I am the County Supervisor whose district includes that part of the Grand Canyon in Coconino County. I am not speaking for the Board of Supervisors, although the Board is on record as opposing further uranium claims and mining activity.
Uranium mining policies in the U.S. were put in place during the Cold War, before the health issues associated with nuclear weapons and energy production were known. As a result, the mining industry in northern Arizona was poorly regulated. Further, the industry was exempted from paying royalties for extracting public resources, unlike the coal and gas industries.
Falling prices resulted in the abrupt departure of uranium mining companies, leaving a legacy of radioactive materials and other contamination to be dealt with through remediation efforts, including on the South Rim of the Grand Canyon.
Today, there are thousands of claims for uranium mining on both sides of the Grand Canyon. The vast majority of these do not contain a paying deposit. After an arduous analysis, Secretary of the Interior Salazar wisely decided to curtail further staking of claims in the Grand Canyon region and to permit mining only at those sites where existence of uranium was demonstrated prior to the withdrawal order.
The directive does not prohibit mining in the region, but rather prohibits expansion of the industry beyond already proven claim sites.
Uranium companies have indicated that they have enough proven claims to enable mining for several decades at the rate proposed by the industry -- approximately 3 mines at one time, employing about 100 people, who will go on to the next three mines in serial fashion. Again, this is 100 employees, not the "thousands" of jobs claimed in industry propaganda. Contrast this with the thousands of jobs in our region that support tourism.
Here are some reasons for my concern and opposition to active uranium mining in the region:
-- There is no significant economic benefit to the region -- only to the mining corporations. They pay no Federal royalties and their activities are shielded from local taxes due to their location on public lands.
-- Government entities must expend resources in providing health and safety services, as well as repairing and maintaining roads impacted by large ore trucks.
-- On the other hand, active mining around the Grand Canyon region can cause massive economic disruption and loss of tourism. This is an issue of public safety as well as business.
The minimum scenario for mining south of the Grand Canyon contained an estimate of 30,000 truckloads of ore to be transported hundreds of miles to eastern Utah. The industry stated that, in the event of an ore spill, they would shut down Highway 64, bring in a remediation team from Utah and remove two tons of soil for every ton of uranium ore spilled.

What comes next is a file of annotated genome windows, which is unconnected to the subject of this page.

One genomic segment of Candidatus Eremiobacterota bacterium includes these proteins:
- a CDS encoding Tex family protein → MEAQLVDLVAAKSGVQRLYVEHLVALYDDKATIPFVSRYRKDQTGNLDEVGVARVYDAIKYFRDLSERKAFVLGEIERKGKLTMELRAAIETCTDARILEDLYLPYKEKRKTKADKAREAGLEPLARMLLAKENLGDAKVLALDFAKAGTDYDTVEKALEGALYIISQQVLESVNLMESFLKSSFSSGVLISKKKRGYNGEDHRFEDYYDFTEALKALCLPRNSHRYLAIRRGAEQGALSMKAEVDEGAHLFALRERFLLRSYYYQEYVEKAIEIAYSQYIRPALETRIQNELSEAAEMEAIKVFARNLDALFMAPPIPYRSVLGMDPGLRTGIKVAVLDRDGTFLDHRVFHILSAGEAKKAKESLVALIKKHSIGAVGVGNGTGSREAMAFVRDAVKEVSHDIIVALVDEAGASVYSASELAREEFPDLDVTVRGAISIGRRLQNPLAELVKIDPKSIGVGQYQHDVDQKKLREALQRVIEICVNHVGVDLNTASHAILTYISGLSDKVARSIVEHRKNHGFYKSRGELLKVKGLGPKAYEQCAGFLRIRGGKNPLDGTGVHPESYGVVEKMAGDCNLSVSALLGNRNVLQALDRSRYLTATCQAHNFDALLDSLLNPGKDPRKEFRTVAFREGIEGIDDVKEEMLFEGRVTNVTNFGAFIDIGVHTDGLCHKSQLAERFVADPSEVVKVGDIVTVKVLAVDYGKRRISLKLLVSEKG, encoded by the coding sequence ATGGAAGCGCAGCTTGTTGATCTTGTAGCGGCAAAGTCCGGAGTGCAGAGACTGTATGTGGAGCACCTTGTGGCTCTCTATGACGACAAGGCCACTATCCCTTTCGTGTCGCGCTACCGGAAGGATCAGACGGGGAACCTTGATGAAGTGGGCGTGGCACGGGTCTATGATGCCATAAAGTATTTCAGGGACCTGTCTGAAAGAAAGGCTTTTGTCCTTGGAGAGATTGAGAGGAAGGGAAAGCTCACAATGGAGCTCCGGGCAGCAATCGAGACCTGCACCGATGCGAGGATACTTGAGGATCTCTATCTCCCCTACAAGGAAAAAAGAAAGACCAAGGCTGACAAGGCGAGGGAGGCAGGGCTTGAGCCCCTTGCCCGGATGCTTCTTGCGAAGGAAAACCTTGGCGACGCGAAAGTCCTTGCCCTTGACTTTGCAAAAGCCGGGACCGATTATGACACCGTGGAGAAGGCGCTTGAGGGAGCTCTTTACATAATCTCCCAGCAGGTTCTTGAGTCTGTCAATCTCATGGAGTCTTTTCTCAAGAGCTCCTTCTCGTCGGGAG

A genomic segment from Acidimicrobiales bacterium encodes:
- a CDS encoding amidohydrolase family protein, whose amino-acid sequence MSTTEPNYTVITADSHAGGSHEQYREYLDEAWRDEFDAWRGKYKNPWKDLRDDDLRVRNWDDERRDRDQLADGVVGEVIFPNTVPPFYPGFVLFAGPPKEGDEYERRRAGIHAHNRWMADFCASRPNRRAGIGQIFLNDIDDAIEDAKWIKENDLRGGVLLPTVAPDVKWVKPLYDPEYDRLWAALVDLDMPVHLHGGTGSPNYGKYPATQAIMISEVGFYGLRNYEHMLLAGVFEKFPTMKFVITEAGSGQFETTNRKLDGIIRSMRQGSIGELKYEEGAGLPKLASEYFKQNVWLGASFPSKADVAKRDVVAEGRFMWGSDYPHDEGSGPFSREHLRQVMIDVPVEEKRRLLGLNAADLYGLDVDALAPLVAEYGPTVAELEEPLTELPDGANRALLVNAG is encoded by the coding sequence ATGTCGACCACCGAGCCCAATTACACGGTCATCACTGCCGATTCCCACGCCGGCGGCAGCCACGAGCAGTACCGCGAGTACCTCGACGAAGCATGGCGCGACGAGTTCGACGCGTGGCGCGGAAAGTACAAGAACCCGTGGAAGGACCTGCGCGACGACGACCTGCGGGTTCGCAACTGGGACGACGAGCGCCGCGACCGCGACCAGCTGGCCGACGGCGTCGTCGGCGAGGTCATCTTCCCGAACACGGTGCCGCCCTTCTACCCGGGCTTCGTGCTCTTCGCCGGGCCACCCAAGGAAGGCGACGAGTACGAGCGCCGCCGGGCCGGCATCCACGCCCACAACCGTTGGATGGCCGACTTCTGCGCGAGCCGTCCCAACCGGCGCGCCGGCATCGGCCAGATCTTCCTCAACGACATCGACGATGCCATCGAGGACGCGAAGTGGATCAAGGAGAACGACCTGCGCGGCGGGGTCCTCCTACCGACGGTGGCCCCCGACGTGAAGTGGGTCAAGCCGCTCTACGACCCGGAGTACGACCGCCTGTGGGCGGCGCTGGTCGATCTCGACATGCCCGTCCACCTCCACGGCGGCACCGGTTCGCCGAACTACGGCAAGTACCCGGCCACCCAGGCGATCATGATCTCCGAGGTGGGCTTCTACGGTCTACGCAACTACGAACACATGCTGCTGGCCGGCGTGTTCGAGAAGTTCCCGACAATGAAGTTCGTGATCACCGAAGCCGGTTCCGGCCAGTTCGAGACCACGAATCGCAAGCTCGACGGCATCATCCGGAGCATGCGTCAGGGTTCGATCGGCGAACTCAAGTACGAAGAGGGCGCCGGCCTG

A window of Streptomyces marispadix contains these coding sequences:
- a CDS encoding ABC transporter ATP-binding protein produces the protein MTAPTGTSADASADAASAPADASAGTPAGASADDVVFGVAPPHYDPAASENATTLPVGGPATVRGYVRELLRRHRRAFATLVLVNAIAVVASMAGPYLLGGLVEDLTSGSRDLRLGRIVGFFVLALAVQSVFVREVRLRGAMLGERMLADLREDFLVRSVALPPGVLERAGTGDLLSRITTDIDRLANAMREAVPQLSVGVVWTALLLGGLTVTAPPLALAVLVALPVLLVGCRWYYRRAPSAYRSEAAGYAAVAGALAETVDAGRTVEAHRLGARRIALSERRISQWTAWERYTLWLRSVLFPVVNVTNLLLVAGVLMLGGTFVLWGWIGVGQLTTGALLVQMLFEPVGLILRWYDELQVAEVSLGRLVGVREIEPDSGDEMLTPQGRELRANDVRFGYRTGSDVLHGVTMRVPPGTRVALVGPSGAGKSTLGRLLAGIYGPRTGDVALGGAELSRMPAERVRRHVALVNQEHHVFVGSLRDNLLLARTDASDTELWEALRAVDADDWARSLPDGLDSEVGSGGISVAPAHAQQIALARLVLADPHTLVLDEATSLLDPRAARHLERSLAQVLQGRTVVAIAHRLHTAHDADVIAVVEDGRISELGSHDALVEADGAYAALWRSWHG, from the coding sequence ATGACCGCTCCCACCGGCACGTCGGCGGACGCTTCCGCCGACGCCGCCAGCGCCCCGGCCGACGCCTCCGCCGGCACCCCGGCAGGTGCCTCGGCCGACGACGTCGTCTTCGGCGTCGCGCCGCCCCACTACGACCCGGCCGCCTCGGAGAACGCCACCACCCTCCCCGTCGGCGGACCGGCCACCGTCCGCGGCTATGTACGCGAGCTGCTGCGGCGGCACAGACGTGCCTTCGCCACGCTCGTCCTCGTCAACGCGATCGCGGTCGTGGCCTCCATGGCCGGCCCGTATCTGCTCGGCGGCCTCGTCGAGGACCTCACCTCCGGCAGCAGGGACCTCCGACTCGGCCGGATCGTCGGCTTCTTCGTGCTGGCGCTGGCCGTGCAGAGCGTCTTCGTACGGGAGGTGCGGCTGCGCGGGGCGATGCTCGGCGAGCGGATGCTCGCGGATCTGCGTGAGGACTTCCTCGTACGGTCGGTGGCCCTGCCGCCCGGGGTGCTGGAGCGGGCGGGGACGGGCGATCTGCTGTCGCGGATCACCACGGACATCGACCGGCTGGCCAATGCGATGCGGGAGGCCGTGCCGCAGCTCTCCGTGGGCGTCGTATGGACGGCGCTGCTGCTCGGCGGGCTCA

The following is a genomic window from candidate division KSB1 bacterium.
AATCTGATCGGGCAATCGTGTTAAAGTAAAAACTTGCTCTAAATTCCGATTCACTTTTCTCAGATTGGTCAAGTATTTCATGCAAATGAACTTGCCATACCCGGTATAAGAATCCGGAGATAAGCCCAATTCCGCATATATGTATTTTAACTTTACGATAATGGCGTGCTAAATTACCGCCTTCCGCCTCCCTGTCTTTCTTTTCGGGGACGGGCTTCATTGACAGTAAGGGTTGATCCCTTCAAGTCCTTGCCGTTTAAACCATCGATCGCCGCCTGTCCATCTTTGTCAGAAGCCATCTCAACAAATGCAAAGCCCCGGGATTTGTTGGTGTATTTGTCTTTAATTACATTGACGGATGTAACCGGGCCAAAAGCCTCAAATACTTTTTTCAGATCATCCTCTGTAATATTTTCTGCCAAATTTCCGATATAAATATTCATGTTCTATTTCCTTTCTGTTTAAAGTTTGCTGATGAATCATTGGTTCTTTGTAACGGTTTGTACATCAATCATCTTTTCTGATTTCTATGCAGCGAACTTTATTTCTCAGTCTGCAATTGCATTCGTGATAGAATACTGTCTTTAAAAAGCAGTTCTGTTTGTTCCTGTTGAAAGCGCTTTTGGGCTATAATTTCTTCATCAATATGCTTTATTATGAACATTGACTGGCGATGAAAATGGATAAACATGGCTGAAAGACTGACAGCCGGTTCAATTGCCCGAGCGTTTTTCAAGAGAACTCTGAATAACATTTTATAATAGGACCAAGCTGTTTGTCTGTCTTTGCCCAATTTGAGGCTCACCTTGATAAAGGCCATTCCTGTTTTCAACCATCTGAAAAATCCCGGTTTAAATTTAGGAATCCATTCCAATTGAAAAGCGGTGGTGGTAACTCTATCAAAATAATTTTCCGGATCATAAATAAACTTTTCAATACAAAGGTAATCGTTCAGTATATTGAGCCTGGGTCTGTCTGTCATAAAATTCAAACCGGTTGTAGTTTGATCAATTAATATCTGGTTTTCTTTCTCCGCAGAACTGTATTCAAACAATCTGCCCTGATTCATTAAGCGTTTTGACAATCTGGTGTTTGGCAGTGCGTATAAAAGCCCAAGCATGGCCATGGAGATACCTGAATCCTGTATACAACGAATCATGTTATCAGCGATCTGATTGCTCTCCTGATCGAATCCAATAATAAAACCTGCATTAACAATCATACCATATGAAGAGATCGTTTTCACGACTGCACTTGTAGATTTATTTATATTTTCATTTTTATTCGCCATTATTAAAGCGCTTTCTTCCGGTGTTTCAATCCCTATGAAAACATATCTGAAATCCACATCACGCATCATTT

They estimated this could shut down the primary land route to the Grand Canyon for one to two weeks -- resulting in the loss of millions in revenues.
-- While it is true that a fully expended uranium-mining site would be remediated, it is also true that an unfinished mine could be mothballed indefinitely, deteriorating for several decades.
-- Virtually all the Native American tribes in the county are opposed, as are the majority of citizens.
-- There is no assurance that the refined material will stay in the U.S., making mockery of the claim that this leads to energy independence. It is highly probable that the refined "Yellow Cake" will be shipped overseas.
-- The activity is not sustainable or stable. It is not sustainable because uranium is a non-renewable resource. It is not stable because the activity is based on demand. Demand will reduce as nations move away from nuclear power due to risk and cost of power plant failure.
China and India are actively exploring alternative (and less toxic) fuels for future nuclear power plants.
-- We have no national strategy for a safe, long-term storage facility for toxic radioactive waste products, thus we are handing a millennia-long problem to our descendents in exchange for short-term gain for the few.
-- The same public lands could support a variety of renewable energy enterprises (solar, wind, bio-mass, etc.) that also produce jobs, do not permanently encumber future generations and produce power that is used exclusively in North America.
Uranium mining benefits only the corporations that promote it. It does not assure energy independence. It poses a very high probability of negatively impacting safe tourism in the area. It generates practically no revenue benefit to local economies while saddling local governments with uncompensated health and safety services to the mines.
Given these concerns and the absence of benefits, I support the decision of the Secretary Salazar to curtail further exploration and development of uranium-based activities in Coconino County.
Carl Taylor is the Coconino County Supervisor from District 1.